A: Bologna. That's easy. Their food is at a whole higher level than the rest of Italy's, and Italians know that. Bologna is a charming town with the oldest university in the world, the best food markets in Italy, and citizens who supposedly are the most knowledgeable about love making.
Bologna is an empire of fresh egg pasta. Lasagne is from there. So is tortellini, tortelloni, tagliatelle and just about every fresh pasta we love except ravioli.
Bologna is on a plain near the Apennine Mountains and near the sea. So you have all the terrains you need for great food, including incredible farmland. It's like Iowa. All of this is within 30 miles, and you learn how to use what's raised there.
Cows produced Parmigiano-Reggiano cheese, and provide meat for the sauce we know as Bolognese. Incredible pork is there for prosciutto, mortadella and other amazing delicacies.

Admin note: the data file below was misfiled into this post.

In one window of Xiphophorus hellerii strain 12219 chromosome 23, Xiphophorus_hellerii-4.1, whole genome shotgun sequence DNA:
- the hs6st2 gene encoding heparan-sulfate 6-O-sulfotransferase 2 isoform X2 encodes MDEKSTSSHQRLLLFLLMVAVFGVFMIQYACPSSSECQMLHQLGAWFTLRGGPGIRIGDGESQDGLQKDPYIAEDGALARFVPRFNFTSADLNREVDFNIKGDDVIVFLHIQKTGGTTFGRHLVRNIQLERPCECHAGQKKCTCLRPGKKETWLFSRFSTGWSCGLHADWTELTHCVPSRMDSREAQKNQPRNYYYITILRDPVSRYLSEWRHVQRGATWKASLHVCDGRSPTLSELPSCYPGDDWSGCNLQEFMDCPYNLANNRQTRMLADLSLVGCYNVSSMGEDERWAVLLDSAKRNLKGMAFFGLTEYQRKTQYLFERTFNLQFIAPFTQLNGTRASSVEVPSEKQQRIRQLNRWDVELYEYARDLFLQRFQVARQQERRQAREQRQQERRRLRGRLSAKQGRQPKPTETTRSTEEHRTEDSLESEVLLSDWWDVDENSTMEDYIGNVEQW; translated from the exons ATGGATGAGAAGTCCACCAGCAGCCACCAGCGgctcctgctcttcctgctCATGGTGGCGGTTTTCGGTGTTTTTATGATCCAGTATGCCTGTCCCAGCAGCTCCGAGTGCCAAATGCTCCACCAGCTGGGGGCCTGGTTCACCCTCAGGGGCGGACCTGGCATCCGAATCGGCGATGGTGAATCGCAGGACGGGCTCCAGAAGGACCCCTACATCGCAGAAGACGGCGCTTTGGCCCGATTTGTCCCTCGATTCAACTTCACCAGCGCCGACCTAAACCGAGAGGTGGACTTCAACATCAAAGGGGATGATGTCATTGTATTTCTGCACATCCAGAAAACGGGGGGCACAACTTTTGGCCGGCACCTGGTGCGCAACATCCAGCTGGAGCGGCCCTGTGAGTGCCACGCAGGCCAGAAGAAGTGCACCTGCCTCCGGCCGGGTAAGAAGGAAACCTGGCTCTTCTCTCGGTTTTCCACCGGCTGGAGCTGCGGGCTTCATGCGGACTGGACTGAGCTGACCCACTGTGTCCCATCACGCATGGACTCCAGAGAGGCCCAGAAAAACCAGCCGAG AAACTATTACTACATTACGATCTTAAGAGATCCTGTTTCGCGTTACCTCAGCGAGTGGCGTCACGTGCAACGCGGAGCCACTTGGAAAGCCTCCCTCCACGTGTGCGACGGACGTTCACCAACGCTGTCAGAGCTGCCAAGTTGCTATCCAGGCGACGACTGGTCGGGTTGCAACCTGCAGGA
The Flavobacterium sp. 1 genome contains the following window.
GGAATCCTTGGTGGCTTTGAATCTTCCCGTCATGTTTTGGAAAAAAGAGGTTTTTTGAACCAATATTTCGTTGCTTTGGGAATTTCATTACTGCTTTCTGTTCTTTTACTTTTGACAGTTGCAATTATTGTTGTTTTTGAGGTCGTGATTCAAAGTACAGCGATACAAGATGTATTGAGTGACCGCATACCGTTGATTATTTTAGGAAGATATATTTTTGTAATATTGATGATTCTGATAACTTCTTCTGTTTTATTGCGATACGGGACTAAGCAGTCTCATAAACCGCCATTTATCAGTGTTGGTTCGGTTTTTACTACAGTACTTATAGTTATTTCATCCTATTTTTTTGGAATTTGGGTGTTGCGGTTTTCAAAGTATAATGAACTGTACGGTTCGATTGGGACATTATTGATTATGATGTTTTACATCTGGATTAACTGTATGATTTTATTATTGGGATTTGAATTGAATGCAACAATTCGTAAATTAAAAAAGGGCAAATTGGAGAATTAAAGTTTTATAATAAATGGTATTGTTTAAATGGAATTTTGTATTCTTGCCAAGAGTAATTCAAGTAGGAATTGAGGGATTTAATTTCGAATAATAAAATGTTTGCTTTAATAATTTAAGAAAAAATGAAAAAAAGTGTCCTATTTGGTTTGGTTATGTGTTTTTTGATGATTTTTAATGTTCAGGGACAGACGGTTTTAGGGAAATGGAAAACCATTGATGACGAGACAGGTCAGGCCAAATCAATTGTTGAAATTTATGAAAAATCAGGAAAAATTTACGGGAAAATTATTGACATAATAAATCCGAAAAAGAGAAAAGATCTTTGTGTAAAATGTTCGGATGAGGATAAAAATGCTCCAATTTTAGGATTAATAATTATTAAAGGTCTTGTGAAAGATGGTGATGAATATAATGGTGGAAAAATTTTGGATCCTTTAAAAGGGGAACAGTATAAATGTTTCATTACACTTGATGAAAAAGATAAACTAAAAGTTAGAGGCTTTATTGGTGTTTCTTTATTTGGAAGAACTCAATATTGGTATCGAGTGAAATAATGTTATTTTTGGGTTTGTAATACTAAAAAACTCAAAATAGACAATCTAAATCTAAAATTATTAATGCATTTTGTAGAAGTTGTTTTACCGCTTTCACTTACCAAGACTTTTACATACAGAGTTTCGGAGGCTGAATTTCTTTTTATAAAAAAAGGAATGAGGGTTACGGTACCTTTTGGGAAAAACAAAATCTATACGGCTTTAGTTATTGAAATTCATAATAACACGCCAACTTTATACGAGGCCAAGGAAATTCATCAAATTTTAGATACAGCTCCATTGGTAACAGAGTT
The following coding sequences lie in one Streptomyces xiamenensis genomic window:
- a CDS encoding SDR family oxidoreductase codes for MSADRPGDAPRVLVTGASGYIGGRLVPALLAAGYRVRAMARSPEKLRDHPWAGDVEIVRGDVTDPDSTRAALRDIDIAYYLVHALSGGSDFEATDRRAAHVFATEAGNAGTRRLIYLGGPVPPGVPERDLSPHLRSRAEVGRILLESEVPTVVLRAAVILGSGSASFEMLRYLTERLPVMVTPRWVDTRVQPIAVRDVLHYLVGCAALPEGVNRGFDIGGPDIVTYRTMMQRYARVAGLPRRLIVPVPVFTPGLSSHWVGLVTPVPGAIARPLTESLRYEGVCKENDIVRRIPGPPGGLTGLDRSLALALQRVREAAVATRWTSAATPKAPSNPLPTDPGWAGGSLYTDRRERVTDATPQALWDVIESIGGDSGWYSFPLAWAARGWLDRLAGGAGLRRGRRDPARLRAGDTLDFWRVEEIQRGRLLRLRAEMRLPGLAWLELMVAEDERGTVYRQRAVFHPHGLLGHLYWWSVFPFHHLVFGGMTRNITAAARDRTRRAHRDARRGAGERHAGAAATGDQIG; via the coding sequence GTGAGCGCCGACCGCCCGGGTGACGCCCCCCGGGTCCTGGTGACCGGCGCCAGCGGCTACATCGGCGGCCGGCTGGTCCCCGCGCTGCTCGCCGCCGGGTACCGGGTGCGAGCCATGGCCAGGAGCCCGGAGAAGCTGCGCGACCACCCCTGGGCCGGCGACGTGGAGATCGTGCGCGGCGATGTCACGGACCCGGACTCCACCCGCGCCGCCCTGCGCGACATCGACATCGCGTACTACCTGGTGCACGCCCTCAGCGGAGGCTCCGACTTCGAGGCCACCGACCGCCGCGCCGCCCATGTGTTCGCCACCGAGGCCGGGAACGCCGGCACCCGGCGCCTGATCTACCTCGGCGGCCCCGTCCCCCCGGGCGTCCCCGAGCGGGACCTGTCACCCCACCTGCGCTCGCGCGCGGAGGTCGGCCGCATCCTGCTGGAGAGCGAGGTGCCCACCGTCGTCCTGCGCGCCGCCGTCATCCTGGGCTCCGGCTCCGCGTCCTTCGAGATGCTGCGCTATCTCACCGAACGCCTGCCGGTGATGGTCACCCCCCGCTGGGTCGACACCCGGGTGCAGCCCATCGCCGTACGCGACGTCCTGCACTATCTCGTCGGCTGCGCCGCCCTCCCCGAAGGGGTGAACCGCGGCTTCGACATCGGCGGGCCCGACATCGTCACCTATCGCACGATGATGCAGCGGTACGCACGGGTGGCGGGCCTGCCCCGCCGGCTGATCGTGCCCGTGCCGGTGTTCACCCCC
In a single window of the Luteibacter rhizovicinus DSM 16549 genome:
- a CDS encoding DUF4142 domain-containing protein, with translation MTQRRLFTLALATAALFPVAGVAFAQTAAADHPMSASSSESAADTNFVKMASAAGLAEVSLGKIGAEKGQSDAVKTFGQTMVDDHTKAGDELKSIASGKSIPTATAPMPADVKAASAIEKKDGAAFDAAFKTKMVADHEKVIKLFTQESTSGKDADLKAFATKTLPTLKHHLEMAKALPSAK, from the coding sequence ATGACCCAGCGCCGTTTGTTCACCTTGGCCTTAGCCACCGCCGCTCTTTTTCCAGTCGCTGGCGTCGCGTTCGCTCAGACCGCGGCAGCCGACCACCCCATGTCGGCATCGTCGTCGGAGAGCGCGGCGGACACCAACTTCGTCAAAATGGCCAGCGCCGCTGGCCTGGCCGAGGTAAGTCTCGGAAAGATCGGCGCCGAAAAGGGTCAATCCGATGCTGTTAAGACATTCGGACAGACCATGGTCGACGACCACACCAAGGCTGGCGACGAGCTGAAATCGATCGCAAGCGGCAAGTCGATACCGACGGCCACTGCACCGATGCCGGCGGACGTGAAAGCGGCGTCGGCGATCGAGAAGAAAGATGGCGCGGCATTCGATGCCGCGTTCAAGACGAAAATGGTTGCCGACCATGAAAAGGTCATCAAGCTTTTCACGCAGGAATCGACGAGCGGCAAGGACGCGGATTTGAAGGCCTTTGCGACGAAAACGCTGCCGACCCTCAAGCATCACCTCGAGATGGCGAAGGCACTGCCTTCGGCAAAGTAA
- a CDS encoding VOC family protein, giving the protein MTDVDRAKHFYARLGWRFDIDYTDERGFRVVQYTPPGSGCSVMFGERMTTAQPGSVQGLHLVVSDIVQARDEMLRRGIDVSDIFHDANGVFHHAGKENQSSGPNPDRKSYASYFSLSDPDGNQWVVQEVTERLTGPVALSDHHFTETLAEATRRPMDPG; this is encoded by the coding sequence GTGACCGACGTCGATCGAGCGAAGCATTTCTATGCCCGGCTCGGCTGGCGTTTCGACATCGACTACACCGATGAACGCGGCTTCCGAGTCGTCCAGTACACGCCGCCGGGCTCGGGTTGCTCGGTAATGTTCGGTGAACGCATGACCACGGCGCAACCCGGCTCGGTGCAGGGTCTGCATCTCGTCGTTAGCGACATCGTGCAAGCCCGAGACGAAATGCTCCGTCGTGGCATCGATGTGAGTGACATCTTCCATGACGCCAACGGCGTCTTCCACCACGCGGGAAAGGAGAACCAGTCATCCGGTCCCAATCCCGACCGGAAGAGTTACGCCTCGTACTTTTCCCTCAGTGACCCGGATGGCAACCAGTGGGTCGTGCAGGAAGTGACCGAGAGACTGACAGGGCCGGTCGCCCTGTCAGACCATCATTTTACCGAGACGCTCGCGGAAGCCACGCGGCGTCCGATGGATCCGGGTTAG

Second, it was someone from there who realized that if you combine an egg with flour it makes a different kind of pasta than water plus flour.
So while the rest of Italy was living on a few tomatoes and greens, the people of Bologna had all these things to develop a magnificent cuisine.
Q: So how does ho-hum baloney fit into this story?
A: Much of the Italian food in the U.S. is the product of immigration — the millions who made facsimiles of their food from Italy.
Bologna has a wonderful pink sausage called mortadella. It's made with pork, is slightly peppery, and may have little bits of fat and pistachio and peppercorn in it. It is very large and round — the size of a pizza or bigger. It's not some skinny little sausage!
But when people came to America, they couldn't produce it in the same way. The ingredients aren't the same, and Americans didn't like the little bits of fat. So they made a small, pinkish and slightly pepper-ish pork sausage that was cooked so you could slice and eat it. Rather than call it mortadella — that sounds like "dead Della," right? —they would just say it was from Bologna. Americans couldn't pronounce "Bolognese"; that's how it came to be called "baloney."